Asked about the matter, the RSP state committee leader and the state irrigation minister, Mr Subhash Naskar said: “We could not complete various major and medium irrigation projects in due time owing to the Central government’s policy. In all the cases, the state government has been asked to bear 75 per cent of the project cost. For example, in the case of the Teesta project, of the total amount spent on this project (Rs. 1085.04 crore) till now, nearly 76 per cent (Rs. 829.40 crore) has been borne by the state government. So, we have justifiably raised the demand before the Central government that this project be given the status of a national project.”

“Apart from this huge cost burden, many projects have yet been finished because of the problem of land acquisition and many projects have been stalled mid-way because of cases filed in courts,” Mr Naskar added.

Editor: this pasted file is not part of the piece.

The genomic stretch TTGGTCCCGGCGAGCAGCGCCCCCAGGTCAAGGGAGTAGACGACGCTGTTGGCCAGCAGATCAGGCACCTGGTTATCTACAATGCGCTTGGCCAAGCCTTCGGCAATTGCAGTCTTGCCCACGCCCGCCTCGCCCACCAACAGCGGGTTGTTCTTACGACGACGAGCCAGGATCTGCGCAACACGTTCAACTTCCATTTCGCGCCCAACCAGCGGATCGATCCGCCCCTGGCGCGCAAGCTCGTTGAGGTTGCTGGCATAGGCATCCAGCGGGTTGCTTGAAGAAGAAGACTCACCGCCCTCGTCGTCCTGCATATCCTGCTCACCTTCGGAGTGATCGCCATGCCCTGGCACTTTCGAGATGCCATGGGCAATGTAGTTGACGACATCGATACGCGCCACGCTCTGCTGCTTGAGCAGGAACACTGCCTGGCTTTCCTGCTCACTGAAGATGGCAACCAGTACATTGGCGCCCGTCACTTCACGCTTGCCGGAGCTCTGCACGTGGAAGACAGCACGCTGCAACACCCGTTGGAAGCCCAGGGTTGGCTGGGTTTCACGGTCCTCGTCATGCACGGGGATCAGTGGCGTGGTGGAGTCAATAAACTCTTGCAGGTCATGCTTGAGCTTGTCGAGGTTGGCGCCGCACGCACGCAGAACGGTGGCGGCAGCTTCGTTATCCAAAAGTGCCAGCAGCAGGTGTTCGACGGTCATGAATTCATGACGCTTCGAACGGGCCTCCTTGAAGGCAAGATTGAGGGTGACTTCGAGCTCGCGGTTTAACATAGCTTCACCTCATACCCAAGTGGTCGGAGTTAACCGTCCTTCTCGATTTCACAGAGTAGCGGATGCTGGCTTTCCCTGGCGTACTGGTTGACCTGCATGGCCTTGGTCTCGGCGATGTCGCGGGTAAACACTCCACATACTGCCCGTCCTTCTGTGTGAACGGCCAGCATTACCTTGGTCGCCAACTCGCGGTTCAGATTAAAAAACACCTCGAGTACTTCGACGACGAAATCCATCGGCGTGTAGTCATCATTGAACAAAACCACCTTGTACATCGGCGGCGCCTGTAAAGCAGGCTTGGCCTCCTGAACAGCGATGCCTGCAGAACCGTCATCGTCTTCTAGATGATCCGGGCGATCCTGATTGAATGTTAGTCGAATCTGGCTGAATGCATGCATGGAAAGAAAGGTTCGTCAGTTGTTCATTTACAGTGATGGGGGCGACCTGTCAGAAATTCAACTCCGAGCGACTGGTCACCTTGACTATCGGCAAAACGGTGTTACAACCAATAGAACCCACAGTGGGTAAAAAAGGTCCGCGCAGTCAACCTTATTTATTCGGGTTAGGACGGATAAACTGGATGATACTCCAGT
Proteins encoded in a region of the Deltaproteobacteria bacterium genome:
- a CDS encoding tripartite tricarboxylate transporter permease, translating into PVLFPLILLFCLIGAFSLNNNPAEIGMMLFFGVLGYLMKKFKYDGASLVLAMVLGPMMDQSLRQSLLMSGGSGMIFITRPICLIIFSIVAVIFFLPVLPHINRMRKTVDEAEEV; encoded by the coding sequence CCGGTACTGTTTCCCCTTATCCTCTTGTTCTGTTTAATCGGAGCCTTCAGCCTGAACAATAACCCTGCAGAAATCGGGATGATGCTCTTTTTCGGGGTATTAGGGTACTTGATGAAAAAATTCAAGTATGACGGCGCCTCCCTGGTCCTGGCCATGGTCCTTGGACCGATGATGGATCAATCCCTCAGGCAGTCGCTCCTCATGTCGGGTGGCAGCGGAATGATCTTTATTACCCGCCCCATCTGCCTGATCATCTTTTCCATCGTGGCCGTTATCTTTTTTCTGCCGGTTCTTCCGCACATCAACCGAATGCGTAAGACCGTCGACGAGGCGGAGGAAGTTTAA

Concerned about these matters, finance minister Mr Dasgupta, however, pointed in his Budget statement that in the sphere of large and medium irrigation projects, the focus is on speedy completion of the major projects. Along with this special emphasis has also been laid on anti-erosion schemes and basin-specific drainage schemes in the districts, Mr Dasgupta said.

Mr Manoj Chakraborty, president of the State Government Employees’ Federation, alleged: “Irrigation projects are critical for the growth and development of the state’s agriculture. Despite this, a large number of river-valley projects, both multipurpose and for irrigation, have spilled over from Plan to Plan. And because of this, common people are being deprived of being benefited by the projects for years.”

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Potato riot for storage space

Feb. 28: A potato riot broke out today in a North Bengal town after farmers were denied cold-storage space, a perennial problem private investors have promised to address if political hurdles are lifted.